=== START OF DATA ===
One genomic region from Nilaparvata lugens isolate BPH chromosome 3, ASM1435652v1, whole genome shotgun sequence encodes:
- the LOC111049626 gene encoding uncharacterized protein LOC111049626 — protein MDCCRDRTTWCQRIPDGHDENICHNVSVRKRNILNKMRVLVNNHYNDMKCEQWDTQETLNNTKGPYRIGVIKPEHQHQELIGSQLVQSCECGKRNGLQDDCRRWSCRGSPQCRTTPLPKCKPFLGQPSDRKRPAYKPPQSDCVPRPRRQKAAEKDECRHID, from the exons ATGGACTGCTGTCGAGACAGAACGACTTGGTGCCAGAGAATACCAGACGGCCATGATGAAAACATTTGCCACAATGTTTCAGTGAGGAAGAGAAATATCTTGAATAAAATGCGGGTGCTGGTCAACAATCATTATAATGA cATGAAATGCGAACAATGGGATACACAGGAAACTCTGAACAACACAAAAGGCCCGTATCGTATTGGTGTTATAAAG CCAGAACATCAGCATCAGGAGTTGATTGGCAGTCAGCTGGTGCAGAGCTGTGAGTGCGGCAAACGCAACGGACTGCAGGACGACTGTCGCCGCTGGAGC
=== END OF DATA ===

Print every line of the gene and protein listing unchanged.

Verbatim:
One genomic region from Nilaparvata lugens isolate BPH chromosome 3, ASM1435652v1, whole genome shotgun sequence encodes:
- the LOC111049626 gene encoding uncharacterized protein LOC111049626 — protein MDCCRDRTTWCQRIPDGHDENICHNVSVRKRNILNKMRVLVNNHYNDMKCEQWDTQETLNNTKGPYRIGVIKPEHQHQELIGSQLVQSCECGKRNGLQDDCRRWSCRGSPQCRTTPLPKCKPFLGQPSDRKRPAYKPPQSDCVPRPRRQKAAEKDECRHID, from the exons ATGGACTGCTGTCGAGACAGAACGACTTGGTGCCAGAGAATACCAGACGGCCATGATGAAAACATTTGCCACAATGTTTCAGTGAGGAAGAGAAATATCTTGAATAAAATGCGGGTGCTGGTCAACAATCATTATAATGA cATGAAATGCGAACAATGGGATACACAGGAAACTCTGAACAACACAAAAGGCCCGTATCGTATTGGTGTTATAAAG CCAGAACATCAGCATCAGGAGTTGATTGGCAGTCAGCTGGTGCAGAGCTGTGAGTGCGGCAAACGCAACGGACTGCAGGACGACTGTCGCCGCTGGAGC